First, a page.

This course will take a close look at the linkages between the environment and peace and conflict. First we will introduce the theme of global environmental change and its impacts on human security, development and life in general. We will discuss the different root causes of these environmental and social or development crises as they come forward in the literature, focusing on overpopulation, industrial development, and free market capitalism and globalization. Part of this discussion will be an analysis of the responses to this crisis and what can, should and is being done to stop it.
A second theme we will discuss is the way sustainability is defined and measured, analyzing different aspects of the political characteristics of measuring, and of the complexities around coming up and using indicators to measure something as complex as sustainability. We will analyze the often proposed focus based on the faith on technological efficiency, and demonstrate that technology by itself won’t solve the sustainability problem with regards to the environmental and social dimensions.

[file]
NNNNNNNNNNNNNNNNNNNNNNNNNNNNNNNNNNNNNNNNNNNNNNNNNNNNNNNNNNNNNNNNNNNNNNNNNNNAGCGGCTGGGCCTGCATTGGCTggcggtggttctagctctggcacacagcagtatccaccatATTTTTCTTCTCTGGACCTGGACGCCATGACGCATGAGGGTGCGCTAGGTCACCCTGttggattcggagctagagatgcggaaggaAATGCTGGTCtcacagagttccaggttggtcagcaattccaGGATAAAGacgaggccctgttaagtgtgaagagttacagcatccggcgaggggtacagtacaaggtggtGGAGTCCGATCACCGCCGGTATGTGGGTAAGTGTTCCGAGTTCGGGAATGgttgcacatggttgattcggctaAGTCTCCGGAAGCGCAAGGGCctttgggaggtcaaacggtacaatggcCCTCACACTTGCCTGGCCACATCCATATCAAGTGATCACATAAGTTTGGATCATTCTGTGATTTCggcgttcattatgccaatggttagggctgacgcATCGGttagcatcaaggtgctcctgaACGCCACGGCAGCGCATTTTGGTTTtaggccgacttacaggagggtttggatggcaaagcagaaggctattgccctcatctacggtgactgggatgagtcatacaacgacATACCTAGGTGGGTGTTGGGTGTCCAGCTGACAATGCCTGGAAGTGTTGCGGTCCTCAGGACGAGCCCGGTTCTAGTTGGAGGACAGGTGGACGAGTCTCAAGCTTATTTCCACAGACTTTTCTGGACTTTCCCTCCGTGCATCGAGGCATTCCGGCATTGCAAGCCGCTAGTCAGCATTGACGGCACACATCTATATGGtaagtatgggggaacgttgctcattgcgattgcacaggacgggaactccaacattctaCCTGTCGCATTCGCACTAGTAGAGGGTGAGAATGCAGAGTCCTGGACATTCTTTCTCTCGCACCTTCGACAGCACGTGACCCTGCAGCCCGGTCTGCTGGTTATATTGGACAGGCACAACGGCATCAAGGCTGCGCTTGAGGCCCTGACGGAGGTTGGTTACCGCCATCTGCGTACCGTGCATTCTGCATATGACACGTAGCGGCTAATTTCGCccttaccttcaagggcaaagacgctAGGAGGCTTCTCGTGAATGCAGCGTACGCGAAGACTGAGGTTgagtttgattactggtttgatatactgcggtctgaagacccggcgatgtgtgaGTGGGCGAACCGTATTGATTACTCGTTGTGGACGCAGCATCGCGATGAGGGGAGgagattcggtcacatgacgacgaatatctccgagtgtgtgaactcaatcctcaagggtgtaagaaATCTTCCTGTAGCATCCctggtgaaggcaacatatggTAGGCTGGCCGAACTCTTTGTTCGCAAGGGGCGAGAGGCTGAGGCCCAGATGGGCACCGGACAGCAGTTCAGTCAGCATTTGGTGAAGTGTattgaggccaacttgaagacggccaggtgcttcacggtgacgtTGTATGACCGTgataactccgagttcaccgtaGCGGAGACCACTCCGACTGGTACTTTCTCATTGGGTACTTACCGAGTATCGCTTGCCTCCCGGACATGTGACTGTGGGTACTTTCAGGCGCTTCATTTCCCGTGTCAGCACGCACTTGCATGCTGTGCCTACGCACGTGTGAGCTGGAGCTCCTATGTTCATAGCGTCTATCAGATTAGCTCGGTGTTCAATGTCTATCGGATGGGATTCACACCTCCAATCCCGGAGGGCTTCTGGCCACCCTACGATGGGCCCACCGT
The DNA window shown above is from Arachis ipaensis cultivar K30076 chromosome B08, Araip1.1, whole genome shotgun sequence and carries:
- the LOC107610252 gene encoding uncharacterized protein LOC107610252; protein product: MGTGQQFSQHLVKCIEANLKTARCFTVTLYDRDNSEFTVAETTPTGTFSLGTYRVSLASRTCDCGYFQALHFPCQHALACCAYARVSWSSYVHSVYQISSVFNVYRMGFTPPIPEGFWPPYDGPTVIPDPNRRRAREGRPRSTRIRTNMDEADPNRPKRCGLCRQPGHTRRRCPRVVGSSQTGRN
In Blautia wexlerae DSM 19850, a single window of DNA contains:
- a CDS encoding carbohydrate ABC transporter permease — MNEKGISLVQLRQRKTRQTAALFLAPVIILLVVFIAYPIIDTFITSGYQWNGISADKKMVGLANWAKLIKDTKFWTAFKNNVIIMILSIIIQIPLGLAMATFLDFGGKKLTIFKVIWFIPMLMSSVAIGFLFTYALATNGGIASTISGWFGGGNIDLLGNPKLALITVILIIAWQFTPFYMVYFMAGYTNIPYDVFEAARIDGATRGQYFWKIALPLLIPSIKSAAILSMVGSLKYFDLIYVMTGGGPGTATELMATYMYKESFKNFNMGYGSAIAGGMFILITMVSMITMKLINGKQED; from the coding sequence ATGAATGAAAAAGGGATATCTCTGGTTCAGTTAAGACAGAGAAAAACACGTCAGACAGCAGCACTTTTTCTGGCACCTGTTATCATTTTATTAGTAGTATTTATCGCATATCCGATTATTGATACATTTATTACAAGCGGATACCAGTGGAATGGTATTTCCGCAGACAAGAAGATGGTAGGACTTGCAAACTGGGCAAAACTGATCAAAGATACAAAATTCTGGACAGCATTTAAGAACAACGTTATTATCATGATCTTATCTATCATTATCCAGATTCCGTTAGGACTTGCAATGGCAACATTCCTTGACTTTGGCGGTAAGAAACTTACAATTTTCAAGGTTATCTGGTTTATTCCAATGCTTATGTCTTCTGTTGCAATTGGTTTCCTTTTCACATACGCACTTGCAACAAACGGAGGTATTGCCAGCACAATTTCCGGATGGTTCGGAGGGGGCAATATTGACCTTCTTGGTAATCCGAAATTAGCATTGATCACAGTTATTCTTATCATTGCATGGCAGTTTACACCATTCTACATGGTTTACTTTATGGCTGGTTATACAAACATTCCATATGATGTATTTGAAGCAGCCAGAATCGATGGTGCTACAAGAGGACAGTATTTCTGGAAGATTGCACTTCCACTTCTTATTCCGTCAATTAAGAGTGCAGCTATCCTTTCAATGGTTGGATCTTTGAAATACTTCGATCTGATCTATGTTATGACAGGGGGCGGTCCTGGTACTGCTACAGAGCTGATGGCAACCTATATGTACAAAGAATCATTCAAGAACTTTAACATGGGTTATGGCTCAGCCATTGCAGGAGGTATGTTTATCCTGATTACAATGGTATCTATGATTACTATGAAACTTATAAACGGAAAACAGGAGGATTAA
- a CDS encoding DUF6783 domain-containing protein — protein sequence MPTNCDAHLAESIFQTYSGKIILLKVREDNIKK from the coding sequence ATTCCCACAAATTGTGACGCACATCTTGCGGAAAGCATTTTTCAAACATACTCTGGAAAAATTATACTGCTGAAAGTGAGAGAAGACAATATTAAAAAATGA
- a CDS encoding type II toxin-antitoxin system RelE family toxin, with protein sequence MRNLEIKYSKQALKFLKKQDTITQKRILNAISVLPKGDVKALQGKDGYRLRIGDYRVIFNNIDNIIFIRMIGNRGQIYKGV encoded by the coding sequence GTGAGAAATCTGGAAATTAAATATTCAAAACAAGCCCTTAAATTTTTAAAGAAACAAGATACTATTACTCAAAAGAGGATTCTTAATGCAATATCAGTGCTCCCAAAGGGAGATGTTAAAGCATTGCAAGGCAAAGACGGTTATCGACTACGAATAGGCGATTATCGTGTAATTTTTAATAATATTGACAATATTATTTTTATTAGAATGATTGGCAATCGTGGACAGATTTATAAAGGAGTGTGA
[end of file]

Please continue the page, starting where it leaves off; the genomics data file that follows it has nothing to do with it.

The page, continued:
A third main theme of this course is to look at the different linkages between environment and violent conflicts. We will discuss the literature on environmental security, going from older frameworks of scarcity induced conflicts to more complex notions of natural resource abundance, globalization, and historical, political, ecological and economic issues that influence peace and conflicts. The topic of environmental peacebuilding will be presented and critically analyzed. We will make use of specific case studies that give insights into the often contradictory roles of the environment and natural resources when analyzing peace and conflicts.